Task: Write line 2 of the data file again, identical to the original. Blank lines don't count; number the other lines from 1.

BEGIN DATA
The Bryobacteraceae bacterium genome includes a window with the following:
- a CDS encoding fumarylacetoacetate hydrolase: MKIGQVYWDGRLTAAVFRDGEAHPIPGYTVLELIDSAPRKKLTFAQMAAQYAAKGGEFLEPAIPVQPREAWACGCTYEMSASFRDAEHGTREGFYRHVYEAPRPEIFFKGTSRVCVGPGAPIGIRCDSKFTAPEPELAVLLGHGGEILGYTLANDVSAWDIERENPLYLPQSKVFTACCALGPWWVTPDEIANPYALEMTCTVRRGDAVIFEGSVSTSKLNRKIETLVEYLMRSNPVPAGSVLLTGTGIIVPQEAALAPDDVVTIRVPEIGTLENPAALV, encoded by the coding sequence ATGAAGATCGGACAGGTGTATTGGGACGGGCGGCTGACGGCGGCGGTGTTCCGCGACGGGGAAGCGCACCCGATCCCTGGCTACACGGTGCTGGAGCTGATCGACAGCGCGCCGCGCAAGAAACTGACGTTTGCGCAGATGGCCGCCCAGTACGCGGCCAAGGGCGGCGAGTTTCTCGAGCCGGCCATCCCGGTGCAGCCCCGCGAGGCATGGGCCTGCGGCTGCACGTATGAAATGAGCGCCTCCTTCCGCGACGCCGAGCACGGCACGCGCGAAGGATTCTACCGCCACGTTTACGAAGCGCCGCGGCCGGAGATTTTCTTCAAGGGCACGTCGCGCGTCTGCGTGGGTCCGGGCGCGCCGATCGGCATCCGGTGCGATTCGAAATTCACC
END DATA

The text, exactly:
- a CDS encoding fumarylacetoacetate hydrolase: MKIGQVYWDGRLTAAVFRDGEAHPIPGYTVLELIDSAPRKKLTFAQMAAQYAAKGGEFLEPAIPVQPREAWACGCTYEMSASFRDAEHGTREGFYRHVYEAPRPEIFFKGTSRVCVGPGAPIGIRCDSKFTAPEPELAVLLGHGGEILGYTLANDVSAWDIERENPLYLPQSKVFTACCALGPWWVTPDEIANPYALEMTCTVRRGDAVIFEGSVSTSKLNRKIETLVEYLMRSNPVPAGSVLLTGTGIIVPQEAALAPDDVVTIRVPEIGTLENPAALV, encoded by the coding sequence ATGAAGATCGGACAGGTGTATTGGGACGGGCGGCTGACGGCGGCGGTGTTCCGCGACGGGGAAGCGCACCCGATCCCTGGCTACACGGTGCTGGAGCTGATCGACAGCGCGCCGCGCAAGAAACTGACGTTTGCGCAGATGGCCGCCCAGTACGCGGCCAAGGGCGGCGAGTTTCTCGAGCCGGCCATCCCGGTGCAGCCCCGCGAGGCATGGGCCTGCGGCTGCACGTATGAAATGAGCGCCTCCTTCCGCGACGCCGAGCACGGCACGCGCGAAGGATTCTACCGCCACGTTTACGAAGCGCCGCGGCCGGAGATTTTCTTCAAGGGCACGTCGCGCGTCTGCGTGGGTCCGGGCGCGCCGATCGGCATCCGGTGCGATTCGAAATTCACC